Regret can wreak havoc on our minds. It can inhibit and imprison us, crippling us with guilt and remorse. Regret can hold us back and keep us from doing what we might dare or dream to do because of what “may happen”, or because of what the past has dictated “will happen”. Regret can hold its own power over us, eating away at our conscience, and robbing us of sleep at night. Often times, we find ourselves holding it close, using it as a crutch, a justification to stay in our comfort zone and to not venture out. Regret can offer an element of comfort in our life. It can become easy to slip over us, like a second skin. It can offer a false sense of protection and a feigned veil of security. At least if I am regretting, I am doing something about a situation which I can no longer control.
While regret can creep into our heads and stay there like an unwelcome houseguest, if we choose to understand our regret and whether or not the regret really stems from anything in our control to begin with, it may also work to help us to examine ourselves and our behavior. Some choices are patterns in our lives which we repeat over and over expecting different results. Some decisions we have made may have hurt others and we may need their forgiveness to move on. Some choices were never ours to make and we need to give ourselves permission to admit that and to forgive ourselves. I may regret doing/not doing a million things, but how many of those things did I actually have control over? If I have given up on dreams, was it because I chose to or was the decision made for me? If I have lost friends or loved ones, was the loss anything which was ever in my control to begin with? If something terrible has happened to me, is it really so hard to believe that I did nothing to deserve it?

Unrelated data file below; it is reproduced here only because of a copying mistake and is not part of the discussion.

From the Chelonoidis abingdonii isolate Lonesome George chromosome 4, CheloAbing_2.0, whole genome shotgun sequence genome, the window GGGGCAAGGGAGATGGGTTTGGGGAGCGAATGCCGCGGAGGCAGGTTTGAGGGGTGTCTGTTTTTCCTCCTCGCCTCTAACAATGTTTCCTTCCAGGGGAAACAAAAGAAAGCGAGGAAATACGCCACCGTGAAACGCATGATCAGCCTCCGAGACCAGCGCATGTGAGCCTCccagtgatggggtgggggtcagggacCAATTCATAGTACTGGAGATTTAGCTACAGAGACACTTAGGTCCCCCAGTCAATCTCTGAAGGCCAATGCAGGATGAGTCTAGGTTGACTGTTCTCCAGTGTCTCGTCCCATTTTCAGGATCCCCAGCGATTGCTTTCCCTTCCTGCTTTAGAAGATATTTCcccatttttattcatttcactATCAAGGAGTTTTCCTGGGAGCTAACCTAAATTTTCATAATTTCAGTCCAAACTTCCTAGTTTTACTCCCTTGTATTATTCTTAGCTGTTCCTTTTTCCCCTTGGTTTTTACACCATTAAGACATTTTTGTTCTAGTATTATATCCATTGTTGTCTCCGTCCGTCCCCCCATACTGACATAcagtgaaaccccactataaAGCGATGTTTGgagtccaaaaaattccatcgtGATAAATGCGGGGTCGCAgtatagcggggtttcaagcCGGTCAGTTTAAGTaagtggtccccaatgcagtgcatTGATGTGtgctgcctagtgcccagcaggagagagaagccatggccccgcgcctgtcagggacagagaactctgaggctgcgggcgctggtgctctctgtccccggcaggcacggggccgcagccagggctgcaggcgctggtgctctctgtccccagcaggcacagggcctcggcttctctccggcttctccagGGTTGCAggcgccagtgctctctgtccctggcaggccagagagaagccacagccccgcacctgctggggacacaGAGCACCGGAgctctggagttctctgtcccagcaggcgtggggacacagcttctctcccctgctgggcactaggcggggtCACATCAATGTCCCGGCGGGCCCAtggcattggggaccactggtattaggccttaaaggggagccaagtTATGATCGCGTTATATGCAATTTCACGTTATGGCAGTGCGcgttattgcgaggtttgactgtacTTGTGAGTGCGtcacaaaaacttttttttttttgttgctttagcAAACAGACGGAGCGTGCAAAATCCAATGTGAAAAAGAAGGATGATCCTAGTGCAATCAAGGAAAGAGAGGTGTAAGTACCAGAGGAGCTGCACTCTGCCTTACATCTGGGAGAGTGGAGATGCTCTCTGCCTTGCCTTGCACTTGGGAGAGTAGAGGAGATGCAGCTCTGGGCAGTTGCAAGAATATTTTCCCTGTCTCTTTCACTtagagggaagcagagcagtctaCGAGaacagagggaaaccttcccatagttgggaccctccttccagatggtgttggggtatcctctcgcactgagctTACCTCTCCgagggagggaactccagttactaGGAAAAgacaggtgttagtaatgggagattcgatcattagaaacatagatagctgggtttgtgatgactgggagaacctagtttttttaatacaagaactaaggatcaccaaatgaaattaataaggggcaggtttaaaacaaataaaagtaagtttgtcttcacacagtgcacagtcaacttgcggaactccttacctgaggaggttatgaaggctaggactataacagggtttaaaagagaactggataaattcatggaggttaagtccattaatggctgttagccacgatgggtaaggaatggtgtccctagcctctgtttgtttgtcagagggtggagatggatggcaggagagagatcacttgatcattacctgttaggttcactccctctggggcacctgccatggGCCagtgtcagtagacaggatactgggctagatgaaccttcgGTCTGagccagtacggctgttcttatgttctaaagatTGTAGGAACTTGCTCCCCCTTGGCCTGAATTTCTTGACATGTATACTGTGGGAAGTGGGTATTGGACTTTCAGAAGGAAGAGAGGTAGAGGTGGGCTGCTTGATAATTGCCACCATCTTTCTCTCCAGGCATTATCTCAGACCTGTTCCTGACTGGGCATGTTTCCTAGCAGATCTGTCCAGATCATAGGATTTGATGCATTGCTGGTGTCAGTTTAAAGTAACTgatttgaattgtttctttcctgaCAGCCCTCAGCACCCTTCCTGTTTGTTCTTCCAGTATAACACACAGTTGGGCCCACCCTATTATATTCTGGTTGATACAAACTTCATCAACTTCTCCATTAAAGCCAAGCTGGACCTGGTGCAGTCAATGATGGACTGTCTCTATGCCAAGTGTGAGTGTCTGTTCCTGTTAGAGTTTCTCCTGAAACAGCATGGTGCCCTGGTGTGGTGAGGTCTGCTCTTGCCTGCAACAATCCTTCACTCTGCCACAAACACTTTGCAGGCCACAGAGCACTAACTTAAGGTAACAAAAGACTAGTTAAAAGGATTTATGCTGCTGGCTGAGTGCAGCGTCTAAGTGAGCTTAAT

Regret may lead to making better choices in the future, helping to steer us in a better direction with our lives, possibly even breaking a pattern of behavior which we may find ourselves caught up in. Regretting our behavior or actions while being intoxicated may serve to remind us not to drink so much next Friday night. Regretting not paying our credit card bill and being declined making a purchase may remind us to be more responsible with our finances. Regret may encourage clarity of thought and aid in our decision making when we find ourselves in similar situations in the future.